2011 – The Big Year for Edward de Vere?

Happy New Year!  Many of my friends and colleagues (I include myself) in the “Oxfordian” world are starting to feel that this is going to be the “big year” for us — that is, for those of us who have concluded that Edward de Vere 17th Earl of Oxford (1550-1604) was the true author of the works printed under the name — the pen name, that is — of William Shakespeare.

Why has this ridiculously optimistic feeling come over us?  Well, let’s see…

First and foremost is that producer-director Roland Emmerich’s feature film Anonymous is set to open in theaters this fall — on Friday, September 23, 2011.  Here’s the idea of Oxford as “Shakespeare” finally on the big screen — for the first time in the ninety-one years since the earl was “identified” in 1920 (by British schoolmaster J. Thomas Looney) as the greatest writer of the English language.

Film director Roland Emmerich on the set of "Anonymous," due in theaters in September

Whatever any critic will say about this film, or however any individual viewer reacts to it, or to what extent it does or does not come close to the true history, is beside the point — which is simply that the Shakespeare Authorship Question itself will finally be brought out of hiding … out of the dark cave of censorship and suppression … into the daylight where everybody can see it and evaluate the subject for themselves.

You think this might be a bit of hyperbole?  A little over the top?  Well, when my friend Charles Boyle introduced me to the topic in 1987, I was stunned to hear about it.  Even though I’d gone through the University of Notre Dame in the Theater Department and the Great Books Program, no one had ever even mentioned that there might be a Shakespeare problem, much less that there had been a real-life eccentric, mysterious individual at the Court of Elizabeth the First who could have served as the model for Prince Hamlet.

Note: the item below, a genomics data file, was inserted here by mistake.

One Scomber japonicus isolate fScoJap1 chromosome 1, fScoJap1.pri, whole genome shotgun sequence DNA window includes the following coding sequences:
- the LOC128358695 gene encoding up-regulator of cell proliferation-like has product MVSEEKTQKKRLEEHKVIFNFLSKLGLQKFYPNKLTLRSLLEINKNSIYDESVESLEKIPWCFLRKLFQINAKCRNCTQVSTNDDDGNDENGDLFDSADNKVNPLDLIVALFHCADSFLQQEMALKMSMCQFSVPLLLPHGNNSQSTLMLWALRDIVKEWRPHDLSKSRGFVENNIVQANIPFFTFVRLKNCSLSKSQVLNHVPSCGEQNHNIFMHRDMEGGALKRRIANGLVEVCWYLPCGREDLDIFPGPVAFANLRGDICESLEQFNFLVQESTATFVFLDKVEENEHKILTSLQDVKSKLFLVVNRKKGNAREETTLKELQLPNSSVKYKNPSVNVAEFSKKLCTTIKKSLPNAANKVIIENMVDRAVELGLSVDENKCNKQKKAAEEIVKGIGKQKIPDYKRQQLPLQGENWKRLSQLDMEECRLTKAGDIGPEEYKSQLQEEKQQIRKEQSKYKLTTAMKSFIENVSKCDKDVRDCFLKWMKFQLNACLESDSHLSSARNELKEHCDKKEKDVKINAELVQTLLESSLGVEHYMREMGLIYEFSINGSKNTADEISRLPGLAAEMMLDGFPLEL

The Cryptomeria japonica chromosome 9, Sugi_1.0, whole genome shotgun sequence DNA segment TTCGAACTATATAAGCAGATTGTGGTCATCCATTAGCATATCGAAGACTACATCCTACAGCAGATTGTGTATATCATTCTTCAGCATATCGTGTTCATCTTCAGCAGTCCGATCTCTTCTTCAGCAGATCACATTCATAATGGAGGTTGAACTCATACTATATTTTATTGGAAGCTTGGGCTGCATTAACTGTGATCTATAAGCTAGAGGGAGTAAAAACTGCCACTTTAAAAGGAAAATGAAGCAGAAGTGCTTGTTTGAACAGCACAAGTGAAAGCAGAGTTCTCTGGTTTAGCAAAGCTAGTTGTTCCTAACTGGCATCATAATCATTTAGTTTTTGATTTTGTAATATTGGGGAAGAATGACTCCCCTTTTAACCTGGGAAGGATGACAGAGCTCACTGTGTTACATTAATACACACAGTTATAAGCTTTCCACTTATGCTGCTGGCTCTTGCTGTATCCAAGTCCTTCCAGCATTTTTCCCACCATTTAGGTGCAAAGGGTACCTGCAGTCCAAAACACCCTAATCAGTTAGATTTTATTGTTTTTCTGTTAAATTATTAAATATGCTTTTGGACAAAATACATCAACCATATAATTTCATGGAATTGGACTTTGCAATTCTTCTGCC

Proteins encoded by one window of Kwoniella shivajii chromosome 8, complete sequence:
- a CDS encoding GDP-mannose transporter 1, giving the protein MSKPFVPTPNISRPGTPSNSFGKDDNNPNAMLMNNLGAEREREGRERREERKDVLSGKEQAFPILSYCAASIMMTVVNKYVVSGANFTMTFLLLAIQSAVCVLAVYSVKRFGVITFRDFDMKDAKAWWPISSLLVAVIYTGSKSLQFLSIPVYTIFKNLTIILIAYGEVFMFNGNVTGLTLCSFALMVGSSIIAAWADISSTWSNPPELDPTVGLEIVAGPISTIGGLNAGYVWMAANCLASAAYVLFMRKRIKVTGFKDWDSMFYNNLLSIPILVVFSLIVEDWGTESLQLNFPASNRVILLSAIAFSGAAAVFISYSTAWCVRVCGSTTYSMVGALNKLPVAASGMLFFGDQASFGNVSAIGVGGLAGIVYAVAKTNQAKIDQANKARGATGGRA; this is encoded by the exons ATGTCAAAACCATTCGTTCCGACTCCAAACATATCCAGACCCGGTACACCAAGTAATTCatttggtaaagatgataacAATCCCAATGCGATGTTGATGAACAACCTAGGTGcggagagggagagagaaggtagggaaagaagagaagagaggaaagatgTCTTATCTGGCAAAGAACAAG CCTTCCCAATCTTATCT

Mark Rylance as Hamlet

How could not one of my professors or play directors have ever mentioned this to me?  Even if they thought the whole subject was nonsense, why wouldn’t they bring it up?  I ran to the public library (in Portland, Maine, where I lived at the time) and discovered to my shock that right there were at least a dozen books questioning the traditional attribution of Shakespearean authorship — and some fascinating books putting forth the theory that Edward de Vere was the true poet and playwright.

How could I not have known this before?  Over the ensuing years I would discover that many others had experienced the same wonderment — intelligent, educated, well-read men and women who had gone through more than half their lives without an inkling that William Shakspere of Stratford-upon-Avon (1564-1616) might not have been the writer known as William Shakespeare.

I recalled having played the part of Laertes in our production of Hamlet at Notre Dame, and how I’d stood in the wings watching and listening to the late great actor Richard Kavanaugh playing the lead role — and I remembered a specific moment when I heard these lines spoken by the Prince to his young girlfriend Ophelia: